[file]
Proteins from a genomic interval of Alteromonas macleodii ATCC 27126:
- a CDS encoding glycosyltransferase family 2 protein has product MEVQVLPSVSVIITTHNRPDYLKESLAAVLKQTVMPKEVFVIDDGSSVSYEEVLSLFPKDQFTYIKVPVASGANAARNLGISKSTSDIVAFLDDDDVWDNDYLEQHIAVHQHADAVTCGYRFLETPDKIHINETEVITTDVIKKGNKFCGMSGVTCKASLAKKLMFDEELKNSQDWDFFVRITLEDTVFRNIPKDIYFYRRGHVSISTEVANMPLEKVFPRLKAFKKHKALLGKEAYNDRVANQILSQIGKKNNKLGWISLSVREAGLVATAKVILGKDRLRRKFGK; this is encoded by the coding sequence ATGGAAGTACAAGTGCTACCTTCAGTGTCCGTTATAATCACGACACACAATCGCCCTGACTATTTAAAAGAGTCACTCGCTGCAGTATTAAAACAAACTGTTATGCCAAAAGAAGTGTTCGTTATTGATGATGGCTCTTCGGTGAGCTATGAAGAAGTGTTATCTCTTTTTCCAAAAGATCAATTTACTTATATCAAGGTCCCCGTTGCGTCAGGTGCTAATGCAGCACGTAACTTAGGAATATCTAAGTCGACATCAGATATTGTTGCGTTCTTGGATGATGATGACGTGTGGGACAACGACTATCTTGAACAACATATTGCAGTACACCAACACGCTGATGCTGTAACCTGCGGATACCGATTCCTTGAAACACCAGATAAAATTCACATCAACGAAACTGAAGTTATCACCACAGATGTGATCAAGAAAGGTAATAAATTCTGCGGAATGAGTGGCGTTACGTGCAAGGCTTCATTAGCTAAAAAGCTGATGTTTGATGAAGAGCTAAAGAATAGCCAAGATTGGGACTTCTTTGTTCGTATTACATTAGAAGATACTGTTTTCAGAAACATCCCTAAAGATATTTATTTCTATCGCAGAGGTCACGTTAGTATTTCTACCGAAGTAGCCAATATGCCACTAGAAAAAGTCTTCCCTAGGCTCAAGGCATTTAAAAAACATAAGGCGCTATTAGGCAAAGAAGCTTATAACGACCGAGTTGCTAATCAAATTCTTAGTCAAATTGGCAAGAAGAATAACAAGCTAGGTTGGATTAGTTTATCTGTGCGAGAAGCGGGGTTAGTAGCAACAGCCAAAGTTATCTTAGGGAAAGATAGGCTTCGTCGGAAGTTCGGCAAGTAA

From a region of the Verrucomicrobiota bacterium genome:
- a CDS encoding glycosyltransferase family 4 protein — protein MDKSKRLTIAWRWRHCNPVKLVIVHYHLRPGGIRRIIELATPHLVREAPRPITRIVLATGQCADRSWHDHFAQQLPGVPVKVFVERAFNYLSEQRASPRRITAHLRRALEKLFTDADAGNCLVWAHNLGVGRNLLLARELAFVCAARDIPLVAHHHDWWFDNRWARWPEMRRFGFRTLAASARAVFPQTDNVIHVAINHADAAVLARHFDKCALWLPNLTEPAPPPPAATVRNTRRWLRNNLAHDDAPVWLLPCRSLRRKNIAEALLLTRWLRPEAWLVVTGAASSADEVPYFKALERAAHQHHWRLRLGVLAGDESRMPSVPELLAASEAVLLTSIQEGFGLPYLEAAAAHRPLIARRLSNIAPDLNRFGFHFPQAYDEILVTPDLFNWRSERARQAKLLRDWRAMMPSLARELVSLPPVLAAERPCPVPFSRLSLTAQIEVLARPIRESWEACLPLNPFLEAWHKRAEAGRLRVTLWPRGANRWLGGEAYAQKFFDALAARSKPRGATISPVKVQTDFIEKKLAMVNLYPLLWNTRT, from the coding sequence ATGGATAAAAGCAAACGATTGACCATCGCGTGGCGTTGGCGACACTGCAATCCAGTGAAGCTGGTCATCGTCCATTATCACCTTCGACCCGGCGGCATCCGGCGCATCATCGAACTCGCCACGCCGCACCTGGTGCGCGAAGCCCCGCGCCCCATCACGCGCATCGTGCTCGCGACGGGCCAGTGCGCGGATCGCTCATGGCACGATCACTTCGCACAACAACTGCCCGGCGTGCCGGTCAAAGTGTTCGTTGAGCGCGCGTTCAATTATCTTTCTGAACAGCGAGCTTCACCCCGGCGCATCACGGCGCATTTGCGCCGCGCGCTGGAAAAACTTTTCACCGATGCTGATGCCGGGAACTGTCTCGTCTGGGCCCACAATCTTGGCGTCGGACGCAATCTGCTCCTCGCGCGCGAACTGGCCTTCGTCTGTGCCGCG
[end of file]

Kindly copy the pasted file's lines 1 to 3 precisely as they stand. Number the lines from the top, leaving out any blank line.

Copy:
Proteins from a genomic interval of Alteromonas macleodii ATCC 27126:
- a CDS encoding glycosyltransferase family 2 protein has product MEVQVLPSVSVIITTHNRPDYLKESLAAVLKQTVMPKEVFVIDDGSSVSYEEVLSLFPKDQFTYIKVPVASGANAARNLGISKSTSDIVAFLDDDDVWDNDYLEQHIAVHQHADAVTCGYRFLETPDKIHINETEVITTDVIKKGNKFCGMSGVTCKASLAKKLMFDEELKNSQDWDFFVRITLEDTVFRNIPKDIYFYRRGHVSISTEVANMPLEKVFPRLKAFKKHKALLGKEAYNDRVANQILSQIGKKNNKLGWISLSVREAGLVATAKVILGKDRLRRKFGK; this is encoded by the coding sequence ATGGAAGTACAAGTGCTACCTTCAGTGTCCGTTATAATCACGACACACAATCGCCCTGACTATTTAAAAGAGTCACTCGCTGCAGTATTAAAACAAACTGTTATGCCAAAAGAAGTGTTCGTTATTGATGATGGCTCTTCGGTGAGCTATGAAGAAGTGTTATCTCTTTTTCCAAAAGATCAATTTACTTATATCAAGGTCCCCGTTGCGTCAGGTGCTAATGCAGCACGTAACTTAGGAATATCTAAGTCGACATCAGATATTGTTGCGTTCTTGGATGATGATGACGTGTGGGACAACGACTATCTTGAACAACATATTGCAGTACACCAACACGCTGATGCTGTAACCTGCGGATACCGATTCCTTGAAACACCAGATAAAATTCACATCAACGAAACTGAAGTTATCACCACAGATGTGATCAAGAAAGGTAATAAATTCTGCGGAATGAGTGGCGTTACGTGCAAGGCTTCATTAGCTAAAAAGCTGATGTTTGATGAAGAGCTAAAGAATAGCCAAGATTGGGACTTCTTTGTTCGTATTACATTAGAAGATACTGTTTTCAGAAACATCCCTAAAGATATTTATTTCTATCGCAGAGGTCACGTTAGTATTTCTACCGAAGTAGCCAATATGCCACTAGAAAAAGTCTTCCCTAGGCTCAAGGCATTTAAAAAACATAAGGCGCTATTAGGCAAAGAAGCTTATAACGACCGAGTTGCTAATCAAATTCTTAGTCAAATTGGCAAGAAGAATAACAAGCTAGGTTGGATTAGTTTATCTGTGCGAGAAGCGGGGTTAGTAGCAACAGCCAAAGTTATCTTAGGGAAAGATAGGCTTCGTCGGAAGTTCGGCAAGTAA

From a region of the Verrucomicrobiota bacterium genome: